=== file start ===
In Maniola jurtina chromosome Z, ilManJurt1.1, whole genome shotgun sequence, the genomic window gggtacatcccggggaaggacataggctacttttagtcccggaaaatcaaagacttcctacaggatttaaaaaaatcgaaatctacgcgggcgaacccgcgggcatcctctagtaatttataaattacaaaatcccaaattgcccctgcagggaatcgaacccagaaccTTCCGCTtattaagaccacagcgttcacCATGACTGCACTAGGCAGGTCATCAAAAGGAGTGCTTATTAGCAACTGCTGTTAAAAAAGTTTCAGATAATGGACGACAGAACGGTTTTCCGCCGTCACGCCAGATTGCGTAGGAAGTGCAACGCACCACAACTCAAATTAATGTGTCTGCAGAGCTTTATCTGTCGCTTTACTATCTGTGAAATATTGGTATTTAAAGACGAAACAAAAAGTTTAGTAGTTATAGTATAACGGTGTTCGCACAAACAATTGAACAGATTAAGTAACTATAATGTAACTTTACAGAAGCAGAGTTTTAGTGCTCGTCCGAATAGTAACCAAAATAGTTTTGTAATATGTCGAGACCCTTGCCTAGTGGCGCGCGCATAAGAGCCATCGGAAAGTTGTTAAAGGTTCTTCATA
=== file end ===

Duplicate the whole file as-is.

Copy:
In Maniola jurtina chromosome Z, ilManJurt1.1, whole genome shotgun sequence, the genomic window gggtacatcccggggaaggacataggctacttttagtcccggaaaatcaaagacttcctacaggatttaaaaaaatcgaaatctacgcgggcgaacccgcgggcatcctctagtaatttataaattacaaaatcccaaattgcccctgcagggaatcgaacccagaaccTTCCGCTtattaagaccacagcgttcacCATGACTGCACTAGGCAGGTCATCAAAAGGAGTGCTTATTAGCAACTGCTGTTAAAAAAGTTTCAGATAATGGACGACAGAACGGTTTTCCGCCGTCACGCCAGATTGCGTAGGAAGTGCAACGCACCACAACTCAAATTAATGTGTCTGCAGAGCTTTATCTGTCGCTTTACTATCTGTGAAATATTGGTATTTAAAGACGAAACAAAAAGTTTAGTAGTTATAGTATAACGGTGTTCGCACAAACAATTGAACAGATTAAGTAACTATAATGTAACTTTACAGAAGCAGAGTTTTAGTGCTCGTCCGAATAGTAACCAAAATAGTTTTGTAATATGTCGAGACCCTTGCCTAGTGGCGCGCGCATAAGAGCCATCGGAAAGTTGTTAAAGGTTCTTCATA